It hardly needs any reiteration that while intellect and intelligence are faculties of the individual, in the larger scheme of things they are collective attributes. In collective terms, only the nation can have these attributes; and the repertoire and archive of these national attributes is the culture and civilisation of a nation. Culture and civilisation essentially thus make up the ultimate identity of any nation. For our part, we must assume this identity in the world and take our place in the international community with this very identity. In fact, neither brute force nor religious fanaticism can be the true identity of a nation.
What, then, is our true identity as a nation? With what identity would we mark ourselves out in the international community? These are difficult questions – no doubt. Yet, we resolved them decisively – once for all – on December 16, 1971. As a result we have a new country, a new state, and even new ideas and ideology. Those who have not reconstructed or refashioned their ideas are either disoriented or ill-fated. We believe that it would not be long before they learn or are bound to learn to think along new lines.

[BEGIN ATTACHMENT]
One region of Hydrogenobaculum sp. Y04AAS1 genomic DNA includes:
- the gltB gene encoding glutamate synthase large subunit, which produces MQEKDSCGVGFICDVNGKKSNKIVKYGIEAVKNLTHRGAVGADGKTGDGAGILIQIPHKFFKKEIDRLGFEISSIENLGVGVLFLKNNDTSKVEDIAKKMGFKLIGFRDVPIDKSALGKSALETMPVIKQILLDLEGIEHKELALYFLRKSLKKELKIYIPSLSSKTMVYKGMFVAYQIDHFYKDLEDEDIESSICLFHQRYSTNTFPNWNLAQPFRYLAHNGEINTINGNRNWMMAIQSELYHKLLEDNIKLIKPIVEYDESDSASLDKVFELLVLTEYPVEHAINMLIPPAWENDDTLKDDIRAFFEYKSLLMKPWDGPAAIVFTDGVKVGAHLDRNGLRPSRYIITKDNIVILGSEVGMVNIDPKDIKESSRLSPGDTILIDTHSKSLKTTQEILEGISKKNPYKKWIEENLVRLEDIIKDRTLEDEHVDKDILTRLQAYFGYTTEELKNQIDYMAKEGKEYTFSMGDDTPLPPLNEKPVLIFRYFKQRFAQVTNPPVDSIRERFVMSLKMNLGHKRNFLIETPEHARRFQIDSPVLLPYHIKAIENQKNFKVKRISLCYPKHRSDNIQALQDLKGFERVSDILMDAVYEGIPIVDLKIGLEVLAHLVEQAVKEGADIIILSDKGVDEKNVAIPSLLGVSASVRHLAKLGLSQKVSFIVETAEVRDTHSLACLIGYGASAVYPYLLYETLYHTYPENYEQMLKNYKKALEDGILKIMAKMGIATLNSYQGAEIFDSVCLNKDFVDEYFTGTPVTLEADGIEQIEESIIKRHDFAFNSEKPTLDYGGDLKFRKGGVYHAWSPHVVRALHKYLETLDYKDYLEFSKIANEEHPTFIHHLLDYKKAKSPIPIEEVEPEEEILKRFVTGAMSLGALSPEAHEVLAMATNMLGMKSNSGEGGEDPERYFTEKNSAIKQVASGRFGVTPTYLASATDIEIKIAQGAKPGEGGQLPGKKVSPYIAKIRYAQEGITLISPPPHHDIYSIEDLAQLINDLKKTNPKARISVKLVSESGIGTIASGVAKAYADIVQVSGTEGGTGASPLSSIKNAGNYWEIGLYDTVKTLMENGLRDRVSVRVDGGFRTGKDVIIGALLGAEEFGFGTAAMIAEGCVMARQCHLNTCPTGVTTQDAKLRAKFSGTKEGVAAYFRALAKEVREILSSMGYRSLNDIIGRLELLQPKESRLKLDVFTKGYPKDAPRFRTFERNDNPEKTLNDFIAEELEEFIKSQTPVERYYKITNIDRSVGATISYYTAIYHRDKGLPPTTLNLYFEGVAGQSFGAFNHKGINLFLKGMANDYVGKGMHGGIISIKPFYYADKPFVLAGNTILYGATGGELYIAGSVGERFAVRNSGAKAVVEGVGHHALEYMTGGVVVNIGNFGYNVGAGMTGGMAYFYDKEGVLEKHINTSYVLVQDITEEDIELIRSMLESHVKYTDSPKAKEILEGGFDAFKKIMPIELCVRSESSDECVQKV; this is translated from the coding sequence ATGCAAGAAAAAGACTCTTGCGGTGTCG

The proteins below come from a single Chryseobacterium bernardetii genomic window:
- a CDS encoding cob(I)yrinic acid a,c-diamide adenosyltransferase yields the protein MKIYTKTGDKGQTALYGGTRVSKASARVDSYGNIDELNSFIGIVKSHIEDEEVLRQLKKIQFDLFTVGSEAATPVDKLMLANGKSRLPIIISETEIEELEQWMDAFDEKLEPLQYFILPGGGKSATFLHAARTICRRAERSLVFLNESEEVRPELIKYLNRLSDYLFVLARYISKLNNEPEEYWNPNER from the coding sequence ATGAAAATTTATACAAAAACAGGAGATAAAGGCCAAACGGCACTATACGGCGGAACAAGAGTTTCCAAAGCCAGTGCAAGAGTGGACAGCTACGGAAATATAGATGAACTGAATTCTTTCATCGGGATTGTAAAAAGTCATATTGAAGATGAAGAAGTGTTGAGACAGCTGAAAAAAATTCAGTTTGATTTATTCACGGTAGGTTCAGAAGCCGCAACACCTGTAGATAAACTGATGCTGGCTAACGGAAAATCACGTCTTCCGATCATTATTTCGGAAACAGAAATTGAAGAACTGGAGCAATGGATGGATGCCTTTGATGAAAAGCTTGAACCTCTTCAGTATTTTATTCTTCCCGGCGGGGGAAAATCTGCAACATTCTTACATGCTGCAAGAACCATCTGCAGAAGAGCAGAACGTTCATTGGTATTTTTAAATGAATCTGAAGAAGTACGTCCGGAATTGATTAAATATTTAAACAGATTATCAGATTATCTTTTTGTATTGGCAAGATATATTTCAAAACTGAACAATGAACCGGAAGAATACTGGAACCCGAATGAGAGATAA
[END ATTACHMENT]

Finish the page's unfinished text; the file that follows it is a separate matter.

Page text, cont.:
The complicated problem that we have resolved as a nation is the following: our society –which inhabits a particular geographic environment, uses a language evolved from a particular language family, and belongs to a well-defined ethnic group – is 'Bangali' in its social basis. As a community that is defined, consolidated, and well-demarcated by its political identity, we are 'Bangladeshi Bangalis', not 'Indian Bangalis'. In terms of beliefs and rituals, some of us are 'Bengali Hindus', some 'Bangali Muslims', some 'Bangali Buddhists', some 'Bangali Christians', and some are Bangalis with other religious identities.
To be more precise: (i) in terms of geography, language, and ethnicity, we are Bengali; (ii) in our political nationality, we are 'Bangladeshi' Bangali; and (iii) in our religious identity, we are 'Hindu-Muslim-Buddhist-Christian Bangali'.